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I want to show that there exists an column or row vector with four entries in $\mathbb{F}_2$ such that there are 64 4 by 4 binary matrices $M$ where $Mv =v$, ie $M$ leaves $v$ fixed. ie, the stabilizer of $v$ has order 64. I have a hunch that the answer is upper triangular matrices; after all, with 4 by 4 matrices, these would leave leave the components above the diagonal to be varied while the ones at the diagonal or below could be fixed. However, I do not know how to express this idea mathematically without resorting to an exhaustive demonstration of matrix multiplication. How can I use group theory to help me out here?

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Stabilizer in what sense? Do you mean centralizer? In the matrix ring? –  Mariano Suárez-Alvarez Oct 23 '12 at 5:51
    
I mean that I want to find an element st the # of elements in the mult group of 4 by 4 matrices that fix the element is 64. –  tacos_tacos_tacos Oct 23 '12 at 5:52
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Fix in what sense? What is the action of what on what? –  Mariano Suárez-Alvarez Oct 23 '12 at 5:53
    
...Right. I just realized I mis understood what I was trying to prove entirely. I'm actually trying to show there is a vector $v$ such that the number of matrices $M$ where $Mv = v$ is 64. –  tacos_tacos_tacos Oct 23 '12 at 5:55
    
Please add all clarifications to the question itself :-) (and be sure to be explicit about where those matrices $M$ you want to count are taken from) –  Mariano Suárez-Alvarez Oct 23 '12 at 5:56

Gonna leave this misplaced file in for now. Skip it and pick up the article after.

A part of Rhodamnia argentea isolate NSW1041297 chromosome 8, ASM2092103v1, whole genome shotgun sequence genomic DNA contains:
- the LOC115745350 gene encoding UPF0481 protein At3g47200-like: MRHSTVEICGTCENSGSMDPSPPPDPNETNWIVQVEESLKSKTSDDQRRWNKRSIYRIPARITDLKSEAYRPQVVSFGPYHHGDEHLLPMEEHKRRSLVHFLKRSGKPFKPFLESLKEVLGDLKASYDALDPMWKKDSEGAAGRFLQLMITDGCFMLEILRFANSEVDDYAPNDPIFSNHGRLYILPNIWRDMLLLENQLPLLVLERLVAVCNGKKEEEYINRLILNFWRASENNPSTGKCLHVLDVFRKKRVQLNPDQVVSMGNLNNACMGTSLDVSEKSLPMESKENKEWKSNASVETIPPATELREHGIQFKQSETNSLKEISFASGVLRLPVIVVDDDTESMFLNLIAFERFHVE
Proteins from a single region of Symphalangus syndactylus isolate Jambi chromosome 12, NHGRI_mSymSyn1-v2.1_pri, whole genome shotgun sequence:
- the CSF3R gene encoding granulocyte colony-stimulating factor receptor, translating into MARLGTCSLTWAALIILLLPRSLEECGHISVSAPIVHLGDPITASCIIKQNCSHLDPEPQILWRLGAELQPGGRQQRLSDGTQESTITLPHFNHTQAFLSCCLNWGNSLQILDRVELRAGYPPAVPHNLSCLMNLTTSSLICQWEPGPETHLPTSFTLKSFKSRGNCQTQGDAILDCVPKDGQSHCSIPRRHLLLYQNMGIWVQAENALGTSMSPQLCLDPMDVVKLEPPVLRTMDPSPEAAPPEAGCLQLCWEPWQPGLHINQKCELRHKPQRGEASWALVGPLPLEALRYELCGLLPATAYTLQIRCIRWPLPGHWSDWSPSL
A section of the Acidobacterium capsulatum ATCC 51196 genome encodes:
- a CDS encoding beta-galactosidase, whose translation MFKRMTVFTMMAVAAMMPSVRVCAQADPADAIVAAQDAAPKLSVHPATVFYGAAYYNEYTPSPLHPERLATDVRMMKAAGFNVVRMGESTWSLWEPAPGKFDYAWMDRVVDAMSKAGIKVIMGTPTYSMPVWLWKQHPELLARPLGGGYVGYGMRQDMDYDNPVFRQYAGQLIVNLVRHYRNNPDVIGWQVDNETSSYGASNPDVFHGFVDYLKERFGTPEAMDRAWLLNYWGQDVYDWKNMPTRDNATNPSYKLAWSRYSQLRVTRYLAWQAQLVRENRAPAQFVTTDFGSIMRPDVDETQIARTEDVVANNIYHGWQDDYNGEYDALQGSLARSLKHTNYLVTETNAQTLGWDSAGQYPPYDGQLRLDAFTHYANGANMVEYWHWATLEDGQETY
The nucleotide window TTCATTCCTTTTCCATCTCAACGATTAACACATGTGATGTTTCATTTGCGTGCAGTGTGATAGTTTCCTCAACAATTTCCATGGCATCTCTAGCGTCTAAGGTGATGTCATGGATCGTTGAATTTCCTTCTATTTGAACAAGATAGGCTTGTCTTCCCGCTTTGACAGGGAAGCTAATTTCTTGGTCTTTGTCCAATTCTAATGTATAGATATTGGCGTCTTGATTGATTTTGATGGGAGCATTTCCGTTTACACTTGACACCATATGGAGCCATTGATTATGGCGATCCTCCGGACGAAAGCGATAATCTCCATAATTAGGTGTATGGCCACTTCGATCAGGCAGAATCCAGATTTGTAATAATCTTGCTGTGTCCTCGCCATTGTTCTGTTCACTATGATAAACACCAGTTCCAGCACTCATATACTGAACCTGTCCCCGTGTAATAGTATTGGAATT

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If $v$ is a non-zero vector, the number of matrices $M$ in $M_2(\mathbb F_2)$ such that $Mv=v$ does not depend on $v$.

Indeed, if $v$ and $w$ are non-zero vectors, there is an invertible matrix $A\in M_4(\mathbb F_2)$ such that $Av=w$, and then the function $$M\in\{X\in M_4(\mathbb F_2):Xv=v\}\longmapsto AMA^{-1}\in\{X\in M_4(\mathbb F_2):Xw=w\}$$ is a bijection.

To count the matrices fixing a non-zero vector, then, we can suppose that $v=(1,0,0,0)^t$. Then the matrices in question are those whose first column is precisely $(1,0,0,0)^t$, and there are $2^{12}$ of them.

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If we were to extend the example to $(1, 1, 0, 0)$, by the same logic, do we have that the first two columns of the matrix would have to be $(1, 0, 0, 0)$ and $(0, 1, 0, 0)$ meaning that you can vary the other $2^8$ entries? –  tacos_tacos_tacos Oct 23 '12 at 6:10
    
No. Write down the set of equations on the entries of a matrix that say that $(1,1,0,0)$ is fixed. Then count the number of solutions. –  Mariano Suárez-Alvarez Oct 23 '12 at 6:11
    
Indeed, the main point of my answer is that the number of matrices does not depend on the vector! –  Mariano Suárez-Alvarez Oct 23 '12 at 6:13
    
I read your answer over a few times, but I still don't believe the result! I know you are correct as sure as 42.7k > 162, but I still don't see how you allow the first two columns to be anything but the given vector expressed with a 1 entry in diagonal for each 1 entry in the given vector –  tacos_tacos_tacos Oct 23 '12 at 6:19
    
Silly reputation points have nothing to do with it. As I said, write down explicitely the 4 equations that say that a matrix $M$ is such that $M(1,1,0,0)=(1,1,0,0)$. Solve them. Count the solutions. –  Mariano Suárez-Alvarez Oct 23 '12 at 6:21
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